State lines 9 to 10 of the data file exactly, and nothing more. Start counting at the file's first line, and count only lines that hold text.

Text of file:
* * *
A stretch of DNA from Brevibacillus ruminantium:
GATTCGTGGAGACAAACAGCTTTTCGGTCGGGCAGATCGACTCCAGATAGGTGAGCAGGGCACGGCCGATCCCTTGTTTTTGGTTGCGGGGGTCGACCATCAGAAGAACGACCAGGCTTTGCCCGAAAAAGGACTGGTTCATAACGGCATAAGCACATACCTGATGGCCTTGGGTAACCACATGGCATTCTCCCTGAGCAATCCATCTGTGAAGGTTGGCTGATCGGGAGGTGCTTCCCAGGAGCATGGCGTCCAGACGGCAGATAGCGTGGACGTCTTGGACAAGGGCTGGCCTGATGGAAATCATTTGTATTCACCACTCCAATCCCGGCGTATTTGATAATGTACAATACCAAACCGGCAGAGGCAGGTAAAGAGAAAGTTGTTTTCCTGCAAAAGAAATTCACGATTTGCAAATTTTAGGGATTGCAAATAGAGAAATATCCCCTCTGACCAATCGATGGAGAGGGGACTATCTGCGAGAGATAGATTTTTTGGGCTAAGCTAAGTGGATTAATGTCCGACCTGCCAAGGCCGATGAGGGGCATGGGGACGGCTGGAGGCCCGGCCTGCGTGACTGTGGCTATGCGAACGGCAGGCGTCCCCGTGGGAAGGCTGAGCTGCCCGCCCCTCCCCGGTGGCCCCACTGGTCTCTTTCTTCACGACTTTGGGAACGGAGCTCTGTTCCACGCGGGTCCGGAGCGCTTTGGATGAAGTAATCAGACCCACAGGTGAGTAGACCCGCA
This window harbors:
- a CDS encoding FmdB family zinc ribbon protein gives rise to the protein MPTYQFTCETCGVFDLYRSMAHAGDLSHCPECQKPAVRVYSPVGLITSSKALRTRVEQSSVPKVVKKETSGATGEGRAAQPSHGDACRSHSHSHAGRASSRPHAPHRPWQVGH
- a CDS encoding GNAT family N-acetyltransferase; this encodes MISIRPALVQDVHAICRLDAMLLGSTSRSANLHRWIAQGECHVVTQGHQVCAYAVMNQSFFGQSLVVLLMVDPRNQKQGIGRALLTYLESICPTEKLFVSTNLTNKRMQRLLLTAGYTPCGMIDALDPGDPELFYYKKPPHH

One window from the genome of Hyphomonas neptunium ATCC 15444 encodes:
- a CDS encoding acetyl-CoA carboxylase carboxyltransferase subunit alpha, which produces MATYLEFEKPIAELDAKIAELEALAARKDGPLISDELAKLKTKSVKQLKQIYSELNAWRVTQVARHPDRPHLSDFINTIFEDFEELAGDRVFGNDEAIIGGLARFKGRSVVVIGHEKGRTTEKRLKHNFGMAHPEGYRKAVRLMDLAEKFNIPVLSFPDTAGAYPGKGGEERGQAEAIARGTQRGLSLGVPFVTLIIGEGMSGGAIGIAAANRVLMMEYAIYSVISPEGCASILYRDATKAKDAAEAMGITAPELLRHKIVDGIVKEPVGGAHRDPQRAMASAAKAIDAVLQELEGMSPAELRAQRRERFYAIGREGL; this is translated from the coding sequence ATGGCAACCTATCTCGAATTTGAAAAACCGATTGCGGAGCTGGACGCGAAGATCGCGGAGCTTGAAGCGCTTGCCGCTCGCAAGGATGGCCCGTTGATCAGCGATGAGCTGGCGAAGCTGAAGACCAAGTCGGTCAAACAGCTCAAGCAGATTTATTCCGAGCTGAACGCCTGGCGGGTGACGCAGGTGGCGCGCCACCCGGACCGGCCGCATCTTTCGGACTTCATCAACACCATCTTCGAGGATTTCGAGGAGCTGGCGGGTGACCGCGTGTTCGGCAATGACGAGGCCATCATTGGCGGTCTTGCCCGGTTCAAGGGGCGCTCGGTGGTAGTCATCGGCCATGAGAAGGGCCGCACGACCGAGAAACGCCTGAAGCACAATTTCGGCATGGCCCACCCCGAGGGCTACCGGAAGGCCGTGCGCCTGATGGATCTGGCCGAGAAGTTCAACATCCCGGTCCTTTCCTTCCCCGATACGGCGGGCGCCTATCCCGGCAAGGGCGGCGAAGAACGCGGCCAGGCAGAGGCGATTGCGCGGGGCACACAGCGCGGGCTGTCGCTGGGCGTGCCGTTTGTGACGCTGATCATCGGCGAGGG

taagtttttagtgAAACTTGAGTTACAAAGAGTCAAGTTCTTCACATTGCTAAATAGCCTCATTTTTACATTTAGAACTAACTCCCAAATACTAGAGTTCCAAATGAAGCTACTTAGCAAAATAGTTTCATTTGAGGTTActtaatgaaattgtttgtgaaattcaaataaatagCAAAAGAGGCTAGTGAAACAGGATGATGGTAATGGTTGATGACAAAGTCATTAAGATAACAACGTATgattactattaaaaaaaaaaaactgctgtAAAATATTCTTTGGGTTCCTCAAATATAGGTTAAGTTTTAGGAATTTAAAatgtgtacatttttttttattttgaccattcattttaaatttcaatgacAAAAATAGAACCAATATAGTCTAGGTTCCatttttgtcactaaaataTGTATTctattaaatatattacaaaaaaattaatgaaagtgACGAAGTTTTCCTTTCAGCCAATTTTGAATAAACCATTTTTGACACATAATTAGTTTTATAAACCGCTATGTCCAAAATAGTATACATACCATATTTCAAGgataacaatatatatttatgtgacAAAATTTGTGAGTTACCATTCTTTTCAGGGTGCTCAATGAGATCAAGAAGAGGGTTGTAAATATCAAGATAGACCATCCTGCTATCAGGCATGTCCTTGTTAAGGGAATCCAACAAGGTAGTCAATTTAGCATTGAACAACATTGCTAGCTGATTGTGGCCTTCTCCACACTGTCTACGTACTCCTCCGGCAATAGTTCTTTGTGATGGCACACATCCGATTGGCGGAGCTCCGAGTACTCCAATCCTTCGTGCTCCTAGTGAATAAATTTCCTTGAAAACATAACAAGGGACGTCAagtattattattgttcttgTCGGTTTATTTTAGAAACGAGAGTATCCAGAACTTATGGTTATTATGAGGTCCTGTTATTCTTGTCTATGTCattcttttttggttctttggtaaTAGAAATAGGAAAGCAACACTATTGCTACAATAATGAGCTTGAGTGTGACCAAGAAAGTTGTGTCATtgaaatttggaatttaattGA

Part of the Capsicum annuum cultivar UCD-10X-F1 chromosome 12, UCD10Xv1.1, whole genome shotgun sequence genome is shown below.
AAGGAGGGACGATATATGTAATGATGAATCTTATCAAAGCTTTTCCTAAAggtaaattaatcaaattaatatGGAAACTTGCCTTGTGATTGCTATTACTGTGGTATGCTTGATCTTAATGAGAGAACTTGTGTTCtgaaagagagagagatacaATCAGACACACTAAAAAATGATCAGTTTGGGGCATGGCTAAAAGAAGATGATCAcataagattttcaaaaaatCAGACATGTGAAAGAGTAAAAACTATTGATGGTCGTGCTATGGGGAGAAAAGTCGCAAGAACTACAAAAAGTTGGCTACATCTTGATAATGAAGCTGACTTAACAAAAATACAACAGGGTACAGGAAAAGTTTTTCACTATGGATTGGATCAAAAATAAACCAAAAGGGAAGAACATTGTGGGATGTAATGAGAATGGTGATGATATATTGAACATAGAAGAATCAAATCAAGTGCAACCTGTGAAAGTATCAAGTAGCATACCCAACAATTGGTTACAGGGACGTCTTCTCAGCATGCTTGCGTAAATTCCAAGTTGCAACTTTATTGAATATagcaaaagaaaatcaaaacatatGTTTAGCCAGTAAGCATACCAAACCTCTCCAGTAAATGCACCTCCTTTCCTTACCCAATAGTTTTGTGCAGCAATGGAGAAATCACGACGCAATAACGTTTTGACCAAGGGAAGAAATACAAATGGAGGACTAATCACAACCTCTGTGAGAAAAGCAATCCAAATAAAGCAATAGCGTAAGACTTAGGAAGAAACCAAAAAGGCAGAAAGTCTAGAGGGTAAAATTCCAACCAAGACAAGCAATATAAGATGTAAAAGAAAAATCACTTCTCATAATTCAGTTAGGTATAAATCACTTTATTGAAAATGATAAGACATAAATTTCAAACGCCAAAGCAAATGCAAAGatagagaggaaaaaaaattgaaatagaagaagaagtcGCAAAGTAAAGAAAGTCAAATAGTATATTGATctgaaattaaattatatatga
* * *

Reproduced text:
Part of the Capsicum annuum cultivar UCD-10X-F1 chromosome 12, UCD10Xv1.1, whole genome shotgun sequence genome is shown below.
AAGGAGGGACGATATATGTAATGATGAATCTTATCAAAGCTTTTCCTAAAggtaaattaatcaaattaatatGGAAACTTGCCTTGTGATTGCTATTACTGTGGTATGCTTGATCTTAATGAGAGAACTTGTGTTCtgaaagagagagagatacaATCAGACACACTAAAAAATGATCAGTTTGGGGCATGGCTAAAAGAAGATGATCAcataagattttcaaaaaatCAGACATGTGAAAGAGTAAAAACTATTGATGGTCGTGCTATGGGGAGAAAAGTCGCAAGAACTACAAAAAGTTGGCTACATCTTGATAATGAAGCTGACTTAACAAAAATACAACAGGGTACAGGAAAAGTTTTTCACTATGGATTGGATCAAAAATAAACCAAAAGGGAAGAACATTGTGGGATGTAATGAGAATGGTGATGATATATTGAACATAGAAGAATCAAATCAAGTGCAACCTGTGAAAGTATCAAGTAGCATACCCAACAATTGGTTACAGGGACGTCTTCTCAGCATGCTTGCGTAAATTCCAAGTTGCAACTTTATTGAATATagcaaaagaaaatcaaaacatatGTTTAGCCAGTAAGCATACCAAACCTCTCCAGTAAATGCACCTCCTTTCCTTACCCAATAGTTTTGTGCAGCAATGGAGAAATCACGACGCAATAACGTTTTGACCAAGGGAAGAAATACAAATGGAGGACTAATCACAACCTCTGTGAGAAAAGCAATCCAAATAAAGCAATAGCGTAAGACTTAGGAAGAAACCAAAAAGGCAGAAAGTCTAGAGGGTAAAATTCCAACCAAGACAAGCAATATAAGATGTAAAAGAAAAATCACTTCTCATAATTCAGTTAGGTATAAATCACTTTATTGAAAATGATAAGACATAAATTTCAAACGCCAAAGCAAATGCAAAGatagagaggaaaaaaaattgaaatagaagaagaagtcGCAAAGTAAAGAAAGTCAAATAGTATATTGATctgaaattaaattatatatga